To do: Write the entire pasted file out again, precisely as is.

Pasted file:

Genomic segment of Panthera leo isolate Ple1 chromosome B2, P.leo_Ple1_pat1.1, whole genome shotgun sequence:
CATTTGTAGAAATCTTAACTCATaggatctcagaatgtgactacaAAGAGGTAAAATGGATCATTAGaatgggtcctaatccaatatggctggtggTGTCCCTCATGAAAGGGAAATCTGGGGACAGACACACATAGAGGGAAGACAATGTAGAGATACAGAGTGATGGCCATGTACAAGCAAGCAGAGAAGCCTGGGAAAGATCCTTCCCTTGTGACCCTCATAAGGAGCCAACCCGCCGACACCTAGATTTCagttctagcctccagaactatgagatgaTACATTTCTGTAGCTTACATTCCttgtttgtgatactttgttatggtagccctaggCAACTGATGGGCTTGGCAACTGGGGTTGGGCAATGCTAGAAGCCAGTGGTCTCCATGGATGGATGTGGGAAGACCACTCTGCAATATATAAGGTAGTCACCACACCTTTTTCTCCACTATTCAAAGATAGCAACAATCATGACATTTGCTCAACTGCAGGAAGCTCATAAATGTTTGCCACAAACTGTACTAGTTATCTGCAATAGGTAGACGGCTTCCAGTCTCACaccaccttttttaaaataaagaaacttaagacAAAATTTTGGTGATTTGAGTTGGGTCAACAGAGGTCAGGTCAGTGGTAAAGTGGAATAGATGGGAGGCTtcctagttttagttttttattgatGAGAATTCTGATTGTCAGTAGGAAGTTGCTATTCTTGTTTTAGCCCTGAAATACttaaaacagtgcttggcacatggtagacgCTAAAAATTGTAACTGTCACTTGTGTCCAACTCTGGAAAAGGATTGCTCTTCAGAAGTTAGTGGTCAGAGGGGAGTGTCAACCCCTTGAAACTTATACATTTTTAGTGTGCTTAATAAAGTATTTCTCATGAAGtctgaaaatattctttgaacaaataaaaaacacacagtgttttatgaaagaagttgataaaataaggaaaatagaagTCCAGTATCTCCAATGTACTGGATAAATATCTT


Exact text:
Genomic segment of Panthera leo isolate Ple1 chromosome B2, P.leo_Ple1_pat1.1, whole genome shotgun sequence:
CATTTGTAGAAATCTTAACTCATaggatctcagaatgtgactacaAAGAGGTAAAATGGATCATTAGaatgggtcctaatccaatatggctggtggTGTCCCTCATGAAAGGGAAATCTGGGGACAGACACACATAGAGGGAAGACAATGTAGAGATACAGAGTGATGGCCATGTACAAGCAAGCAGAGAAGCCTGGGAAAGATCCTTCCCTTGTGACCCTCATAAGGAGCCAACCCGCCGACACCTAGATTTCagttctagcctccagaactatgagatgaTACATTTCTGTAGCTTACATTCCttgtttgtgatactttgttatggtagccctaggCAACTGATGGGCTTGGCAACTGGGGTTGGGCAATGCTAGAAGCCAGTGGTCTCCATGGATGGATGTGGGAAGACCACTCTGCAATATATAAGGTAGTCACCACACCTTTTTCTCCACTATTCAAAGATAGCAACAATCATGACATTTGCTCAACTGCAGGAAGCTCATAAATGTTTGCCACAAACTGTACTAGTTATCTGCAATAGGTAGACGGCTTCCAGTCTCACaccaccttttttaaaataaagaaacttaagacAAAATTTTGGTGATTTGAGTTGGGTCAACAGAGGTCAGGTCAGTGGTAAAGTGGAATAGATGGGAGGCTtcctagttttagttttttattgatGAGAATTCTGATTGTCAGTAGGAAGTTGCTATTCTTGTTTTAGCCCTGAAATACttaaaacagtgcttggcacatggtagacgCTAAAAATTGTAACTGTCACTTGTGTCCAACTCTGGAAAAGGATTGCTCTTCAGAAGTTAGTGGTCAGAGGGGAGTGTCAACCCCTTGAAACTTATACATTTTTAGTGTGCTTAATAAAGTATTTCTCATGAAGtctgaaaatattctttgaacaaataaaaaacacacagtgttttatgaaagaagttgataaaataaggaaaatagaagTCCAGTATCTCCAATGTACTGGATAAATATCTT